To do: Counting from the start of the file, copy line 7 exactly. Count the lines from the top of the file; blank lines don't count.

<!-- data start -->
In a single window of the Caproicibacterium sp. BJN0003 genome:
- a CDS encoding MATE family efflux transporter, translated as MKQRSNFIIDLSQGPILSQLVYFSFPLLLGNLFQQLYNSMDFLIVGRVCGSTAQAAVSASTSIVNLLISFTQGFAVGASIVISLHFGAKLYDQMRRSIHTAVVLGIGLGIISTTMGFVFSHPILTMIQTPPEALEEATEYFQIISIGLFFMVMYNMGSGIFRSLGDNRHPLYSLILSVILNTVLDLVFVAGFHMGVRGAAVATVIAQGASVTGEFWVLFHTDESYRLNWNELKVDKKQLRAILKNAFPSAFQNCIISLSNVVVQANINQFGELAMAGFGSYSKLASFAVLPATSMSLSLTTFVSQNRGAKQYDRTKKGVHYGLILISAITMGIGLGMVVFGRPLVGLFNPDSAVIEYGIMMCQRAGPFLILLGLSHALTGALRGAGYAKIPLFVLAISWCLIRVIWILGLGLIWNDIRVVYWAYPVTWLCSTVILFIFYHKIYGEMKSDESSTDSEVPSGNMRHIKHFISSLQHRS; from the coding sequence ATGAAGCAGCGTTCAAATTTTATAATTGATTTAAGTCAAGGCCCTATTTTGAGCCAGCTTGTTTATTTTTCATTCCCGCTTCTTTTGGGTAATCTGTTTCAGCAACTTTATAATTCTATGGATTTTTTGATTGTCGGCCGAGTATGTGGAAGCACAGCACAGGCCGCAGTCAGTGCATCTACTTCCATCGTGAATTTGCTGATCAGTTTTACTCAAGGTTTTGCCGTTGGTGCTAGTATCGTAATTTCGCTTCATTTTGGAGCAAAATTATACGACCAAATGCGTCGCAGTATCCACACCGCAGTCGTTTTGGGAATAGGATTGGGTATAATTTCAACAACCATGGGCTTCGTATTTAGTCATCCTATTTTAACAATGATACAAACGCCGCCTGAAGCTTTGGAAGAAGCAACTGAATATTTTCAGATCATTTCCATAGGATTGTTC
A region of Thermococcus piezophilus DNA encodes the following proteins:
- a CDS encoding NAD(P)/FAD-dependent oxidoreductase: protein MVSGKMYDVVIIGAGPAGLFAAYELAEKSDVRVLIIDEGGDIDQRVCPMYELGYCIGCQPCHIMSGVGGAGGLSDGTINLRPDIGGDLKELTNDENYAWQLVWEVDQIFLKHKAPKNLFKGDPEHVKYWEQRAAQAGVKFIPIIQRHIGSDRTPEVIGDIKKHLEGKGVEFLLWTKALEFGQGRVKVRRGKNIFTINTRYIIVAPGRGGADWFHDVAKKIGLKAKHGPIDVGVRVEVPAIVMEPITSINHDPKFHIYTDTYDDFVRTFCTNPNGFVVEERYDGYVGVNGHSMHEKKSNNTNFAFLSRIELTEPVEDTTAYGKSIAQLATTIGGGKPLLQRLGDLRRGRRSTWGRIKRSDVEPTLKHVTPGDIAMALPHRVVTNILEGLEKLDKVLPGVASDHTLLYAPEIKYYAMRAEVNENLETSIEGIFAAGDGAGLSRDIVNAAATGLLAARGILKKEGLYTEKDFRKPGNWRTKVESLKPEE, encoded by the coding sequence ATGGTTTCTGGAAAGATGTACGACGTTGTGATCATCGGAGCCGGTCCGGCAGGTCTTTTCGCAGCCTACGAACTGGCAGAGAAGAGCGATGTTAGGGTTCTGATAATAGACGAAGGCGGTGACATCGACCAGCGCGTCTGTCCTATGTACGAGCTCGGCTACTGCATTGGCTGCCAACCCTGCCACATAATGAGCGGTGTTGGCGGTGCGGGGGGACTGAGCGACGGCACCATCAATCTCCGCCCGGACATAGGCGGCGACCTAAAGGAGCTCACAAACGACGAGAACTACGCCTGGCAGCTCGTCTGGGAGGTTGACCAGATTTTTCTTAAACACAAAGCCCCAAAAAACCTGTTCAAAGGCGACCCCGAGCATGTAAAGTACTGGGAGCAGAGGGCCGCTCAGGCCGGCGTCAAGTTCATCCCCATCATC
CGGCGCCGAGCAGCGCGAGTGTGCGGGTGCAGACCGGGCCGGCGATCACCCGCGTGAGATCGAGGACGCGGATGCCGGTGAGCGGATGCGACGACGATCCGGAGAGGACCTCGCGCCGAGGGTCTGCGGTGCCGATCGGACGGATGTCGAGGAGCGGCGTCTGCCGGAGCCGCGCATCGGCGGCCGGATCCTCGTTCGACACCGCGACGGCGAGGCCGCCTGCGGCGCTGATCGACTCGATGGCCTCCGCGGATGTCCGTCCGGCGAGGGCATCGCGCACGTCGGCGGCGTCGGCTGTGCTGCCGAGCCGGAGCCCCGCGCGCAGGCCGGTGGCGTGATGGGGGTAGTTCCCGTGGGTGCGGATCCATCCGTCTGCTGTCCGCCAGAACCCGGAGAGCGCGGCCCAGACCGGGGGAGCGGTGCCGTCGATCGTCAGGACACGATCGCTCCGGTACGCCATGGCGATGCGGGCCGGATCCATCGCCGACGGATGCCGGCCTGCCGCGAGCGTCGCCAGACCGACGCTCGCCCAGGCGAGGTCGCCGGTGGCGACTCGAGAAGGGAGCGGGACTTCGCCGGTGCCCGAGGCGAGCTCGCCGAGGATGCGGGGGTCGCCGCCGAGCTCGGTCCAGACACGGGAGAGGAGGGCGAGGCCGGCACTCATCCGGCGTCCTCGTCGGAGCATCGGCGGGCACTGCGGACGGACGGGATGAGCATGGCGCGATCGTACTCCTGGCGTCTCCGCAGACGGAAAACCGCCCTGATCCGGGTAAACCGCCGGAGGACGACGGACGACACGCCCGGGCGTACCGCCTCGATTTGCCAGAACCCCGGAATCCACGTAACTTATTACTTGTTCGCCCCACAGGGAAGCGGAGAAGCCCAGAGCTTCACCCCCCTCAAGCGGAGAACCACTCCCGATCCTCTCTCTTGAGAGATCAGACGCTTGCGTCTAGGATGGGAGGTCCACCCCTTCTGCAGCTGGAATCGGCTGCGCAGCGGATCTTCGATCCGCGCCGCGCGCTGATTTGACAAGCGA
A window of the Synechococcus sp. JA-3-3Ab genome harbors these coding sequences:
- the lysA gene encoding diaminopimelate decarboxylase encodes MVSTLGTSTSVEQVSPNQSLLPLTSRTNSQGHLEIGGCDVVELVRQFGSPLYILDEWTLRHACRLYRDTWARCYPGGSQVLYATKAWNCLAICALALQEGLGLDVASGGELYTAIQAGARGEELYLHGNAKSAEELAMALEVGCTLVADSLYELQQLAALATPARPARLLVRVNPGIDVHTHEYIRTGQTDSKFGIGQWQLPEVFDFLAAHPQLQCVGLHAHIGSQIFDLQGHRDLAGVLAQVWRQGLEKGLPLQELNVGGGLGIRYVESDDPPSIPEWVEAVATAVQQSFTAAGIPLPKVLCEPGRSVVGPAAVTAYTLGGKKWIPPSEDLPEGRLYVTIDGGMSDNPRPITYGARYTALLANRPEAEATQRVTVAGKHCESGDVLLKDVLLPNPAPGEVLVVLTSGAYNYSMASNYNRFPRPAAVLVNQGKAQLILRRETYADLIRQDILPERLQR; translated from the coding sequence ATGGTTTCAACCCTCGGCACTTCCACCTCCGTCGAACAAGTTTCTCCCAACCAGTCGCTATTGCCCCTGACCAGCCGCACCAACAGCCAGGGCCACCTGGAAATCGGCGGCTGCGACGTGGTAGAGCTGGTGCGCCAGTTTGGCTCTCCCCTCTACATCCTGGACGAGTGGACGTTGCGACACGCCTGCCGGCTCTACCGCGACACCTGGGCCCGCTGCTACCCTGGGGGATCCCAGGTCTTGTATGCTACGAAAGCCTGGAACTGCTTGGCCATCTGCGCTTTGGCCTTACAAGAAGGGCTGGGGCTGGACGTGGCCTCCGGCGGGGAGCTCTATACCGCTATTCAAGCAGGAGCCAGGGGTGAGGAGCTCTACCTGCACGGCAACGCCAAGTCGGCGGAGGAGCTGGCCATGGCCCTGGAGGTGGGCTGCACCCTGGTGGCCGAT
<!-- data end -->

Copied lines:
- the lysA gene encoding diaminopimelate decarboxylase encodes MVSTLGTSTSVEQVSPNQSLLPLTSRTNSQGHLEIGGCDVVELVRQFGSPLYILDEWTLRHACRLYRDTWARCYPGGSQVLYATKAWNCLAICALALQEGLGLDVASGGELYTAIQAGARGEELYLHGNAKSAEELAMALEVGCTLVADSLYELQQLAALATPARPARLLVRVNPGIDVHTHEYIRTGQTDSKFGIGQWQLPEVFDFLAAHPQLQCVGLHAHIGSQIFDLQGHRDLAGVLAQVWRQGLEKGLPLQELNVGGGLGIRYVESDDPPSIPEWVEAVATAVQQSFTAAGIPLPKVLCEPGRSVVGPAAVTAYTLGGKKWIPPSEDLPEGRLYVTIDGGMSDNPRPITYGARYTALLANRPEAEATQRVTVAGKHCESGDVLLKDVLLPNPAPGEVLVVLTSGAYNYSMASNYNRFPRPAAVLVNQGKAQLILRRETYADLIRQDILPERLQR; translated from the coding sequence ATGGTTTCAACCCTCGGCACTTCCACCTCCGTCGAACAAGTTTCTCCCAACCAGTCGCTATTGCCCCTGACCAGCCGCACCAACAGCCAGGGCCACCTGGAAATCGGCGGCTGCGACGTGGTAGAGCTGGTGCGCCAGTTTGGCTCTCCCCTCTACATCCTGGACGAGTGGACGTTGCGACACGCCTGCCGGCTCTACCGCGACACCTGGGCCCGCTGCTACCCTGGGGGATCCCAGGTCTTGTATGCTACGAAAGCCTGGAACTGCTTGGCCATCTGCGCTTTGGCCTTACAAGAAGGGCTGGGGCTGGACGTGGCCTCCGGCGGGGAGCTCTATACCGCTATTCAAGCAGGAGCCAGGGGTGAGGAGCTCTACCTGCACGGCAACGCCAAGTCGGCGGAGGAGCTGGCCATGGCCCTGGAGGTGGGCTGCACCCTGGTGGCCGAT